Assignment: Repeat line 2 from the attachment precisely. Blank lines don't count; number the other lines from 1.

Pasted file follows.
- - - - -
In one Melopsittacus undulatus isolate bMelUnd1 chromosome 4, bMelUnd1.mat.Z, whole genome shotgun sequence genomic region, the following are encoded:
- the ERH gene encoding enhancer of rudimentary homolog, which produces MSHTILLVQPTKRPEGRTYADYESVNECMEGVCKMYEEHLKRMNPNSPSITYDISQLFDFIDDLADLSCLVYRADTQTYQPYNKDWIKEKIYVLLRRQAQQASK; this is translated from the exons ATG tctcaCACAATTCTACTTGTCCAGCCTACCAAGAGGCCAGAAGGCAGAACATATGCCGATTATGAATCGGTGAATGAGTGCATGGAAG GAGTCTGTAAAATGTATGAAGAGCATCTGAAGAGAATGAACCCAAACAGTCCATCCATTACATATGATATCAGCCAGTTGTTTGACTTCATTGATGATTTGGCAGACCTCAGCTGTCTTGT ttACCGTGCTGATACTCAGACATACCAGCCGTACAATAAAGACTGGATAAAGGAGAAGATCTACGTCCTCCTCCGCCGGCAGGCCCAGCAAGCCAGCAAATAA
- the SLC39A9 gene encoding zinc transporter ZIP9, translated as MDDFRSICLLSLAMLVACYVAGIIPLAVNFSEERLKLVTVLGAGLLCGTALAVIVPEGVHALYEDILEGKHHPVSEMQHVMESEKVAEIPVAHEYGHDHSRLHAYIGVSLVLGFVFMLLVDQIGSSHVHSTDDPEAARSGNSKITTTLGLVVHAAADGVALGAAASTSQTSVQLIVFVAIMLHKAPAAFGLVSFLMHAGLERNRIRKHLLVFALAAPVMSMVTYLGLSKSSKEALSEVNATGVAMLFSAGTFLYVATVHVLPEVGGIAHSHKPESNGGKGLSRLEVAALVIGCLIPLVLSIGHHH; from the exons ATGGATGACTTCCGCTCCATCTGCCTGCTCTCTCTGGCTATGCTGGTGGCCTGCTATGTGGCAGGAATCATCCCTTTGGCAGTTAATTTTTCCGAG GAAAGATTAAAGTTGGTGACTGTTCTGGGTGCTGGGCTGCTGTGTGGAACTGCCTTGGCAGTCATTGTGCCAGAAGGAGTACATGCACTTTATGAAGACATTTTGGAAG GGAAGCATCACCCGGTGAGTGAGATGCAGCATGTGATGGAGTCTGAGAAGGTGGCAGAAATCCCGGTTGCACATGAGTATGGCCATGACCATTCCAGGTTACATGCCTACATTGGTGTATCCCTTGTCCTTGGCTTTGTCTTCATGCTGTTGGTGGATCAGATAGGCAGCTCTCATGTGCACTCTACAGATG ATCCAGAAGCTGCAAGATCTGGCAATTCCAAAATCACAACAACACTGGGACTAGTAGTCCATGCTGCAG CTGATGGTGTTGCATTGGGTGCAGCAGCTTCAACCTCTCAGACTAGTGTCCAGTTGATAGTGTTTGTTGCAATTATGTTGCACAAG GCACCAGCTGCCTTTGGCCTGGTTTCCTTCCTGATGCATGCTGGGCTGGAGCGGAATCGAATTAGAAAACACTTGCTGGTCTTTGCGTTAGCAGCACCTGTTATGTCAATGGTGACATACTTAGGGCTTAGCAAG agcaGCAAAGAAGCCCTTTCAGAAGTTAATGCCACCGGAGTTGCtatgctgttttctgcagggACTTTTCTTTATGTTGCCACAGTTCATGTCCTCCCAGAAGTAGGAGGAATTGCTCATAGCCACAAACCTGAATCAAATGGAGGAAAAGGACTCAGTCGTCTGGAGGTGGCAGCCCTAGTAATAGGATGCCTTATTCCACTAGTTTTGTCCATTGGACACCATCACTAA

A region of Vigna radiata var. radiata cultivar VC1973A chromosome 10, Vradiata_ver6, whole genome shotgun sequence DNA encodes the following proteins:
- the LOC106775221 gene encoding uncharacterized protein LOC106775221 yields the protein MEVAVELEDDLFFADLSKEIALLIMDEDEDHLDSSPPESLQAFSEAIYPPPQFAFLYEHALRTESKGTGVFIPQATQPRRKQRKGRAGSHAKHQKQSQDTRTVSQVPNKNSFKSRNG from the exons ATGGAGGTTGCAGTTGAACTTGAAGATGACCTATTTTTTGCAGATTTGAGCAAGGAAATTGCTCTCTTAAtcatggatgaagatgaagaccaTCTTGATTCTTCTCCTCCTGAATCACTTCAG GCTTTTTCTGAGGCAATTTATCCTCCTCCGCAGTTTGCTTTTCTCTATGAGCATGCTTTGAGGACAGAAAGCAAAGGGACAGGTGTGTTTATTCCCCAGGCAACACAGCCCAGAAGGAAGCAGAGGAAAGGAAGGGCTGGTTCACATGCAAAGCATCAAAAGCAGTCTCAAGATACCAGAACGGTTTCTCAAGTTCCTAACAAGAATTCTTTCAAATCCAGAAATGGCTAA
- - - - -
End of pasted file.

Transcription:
- the ERH gene encoding enhancer of rudimentary homolog, which produces MSHTILLVQPTKRPEGRTYADYESVNECMEGVCKMYEEHLKRMNPNSPSITYDISQLFDFIDDLADLSCLVYRADTQTYQPYNKDWIKEKIYVLLRRQAQQASK; this is translated from the exons ATG tctcaCACAATTCTACTTGTCCAGCCTACCAAGAGGCCAGAAGGCAGAACATATGCCGATTATGAATCGGTGAATGAGTGCATGGAAG GAGTCTGTAAAATGTATGAAGAGCATCTGAAGAGAATGAACCCAAACAGTCCATCCATTACATATGATATCAGCCAGTTGTTTGACTTCATTGATGATTTGGCAGACCTCAGCTGTCTTGT ttACCGTGCTGATACTCAGACATACCAGCCGTACAATAAAGACTGGATAAAGGAGAAGATCTACGTCCTCCTCCGCCGGCAGGCCCAGCAAGCCAGCAAATAA